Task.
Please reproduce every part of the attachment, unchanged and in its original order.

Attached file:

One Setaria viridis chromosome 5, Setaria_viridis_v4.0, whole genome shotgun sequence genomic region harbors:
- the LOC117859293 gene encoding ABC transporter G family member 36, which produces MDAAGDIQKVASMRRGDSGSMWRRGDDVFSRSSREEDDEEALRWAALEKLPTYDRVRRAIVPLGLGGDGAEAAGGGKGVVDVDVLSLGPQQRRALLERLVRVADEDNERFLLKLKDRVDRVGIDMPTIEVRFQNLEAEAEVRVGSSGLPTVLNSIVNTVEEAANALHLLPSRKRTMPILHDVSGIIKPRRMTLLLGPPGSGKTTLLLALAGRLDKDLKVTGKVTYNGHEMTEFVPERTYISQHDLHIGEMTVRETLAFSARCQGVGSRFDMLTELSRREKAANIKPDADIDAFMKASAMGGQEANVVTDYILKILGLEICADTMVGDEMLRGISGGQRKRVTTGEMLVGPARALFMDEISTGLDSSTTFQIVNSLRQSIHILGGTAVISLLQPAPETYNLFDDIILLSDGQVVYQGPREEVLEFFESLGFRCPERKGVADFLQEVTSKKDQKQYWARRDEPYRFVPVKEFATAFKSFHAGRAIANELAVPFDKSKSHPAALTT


One Setaria viridis chromosome 5, Setaria_viridis_v4.0, whole genome shotgun sequence genomic region harbors:
- the LOC117859293 gene encoding ABC transporter G family member 36, which produces MDAAGDIQKVASMRRGDSGSMWRRGDDVFSRSSREEDDEEALRWAALEKLPTYDRVRRAIVPLGLGGDGAEAAGGGKGVVDVDVLSLGPQQRRALLERLVRVADEDNERFLLKLKDRVDRVGIDMPTIEVRFQNLEAEAEVRVGSSGLPTVLNSIVNTVEEAANALHLLPSRKRTMPILHDVSGIIKPRRMTLLLGPPGSGKTTLLLALAGRLDKDLKVTGKVTYNGHEMTEFVPERTYISQHDLHIGEMTVRETLAFSARCQGVGSRFDMLTELSRREKAANIKPDADIDAFMKASAMGGQEANVVTDYILKILGLEICADTMVGDEMLRGISGGQRKRVTTGEMLVGPARALFMDEISTGLDSSTTFQIVNSLRQSIHILGGTAVISLLQPAPETYNLFDDIILLSDGQVVYQGPREEVLEFFESLGFRCPERKGVADFLQEVTSKKDQKQYWARRDEPYRFVPVKEFATAFKSFHAGRAIANELAVPFDKSKSHPAALTT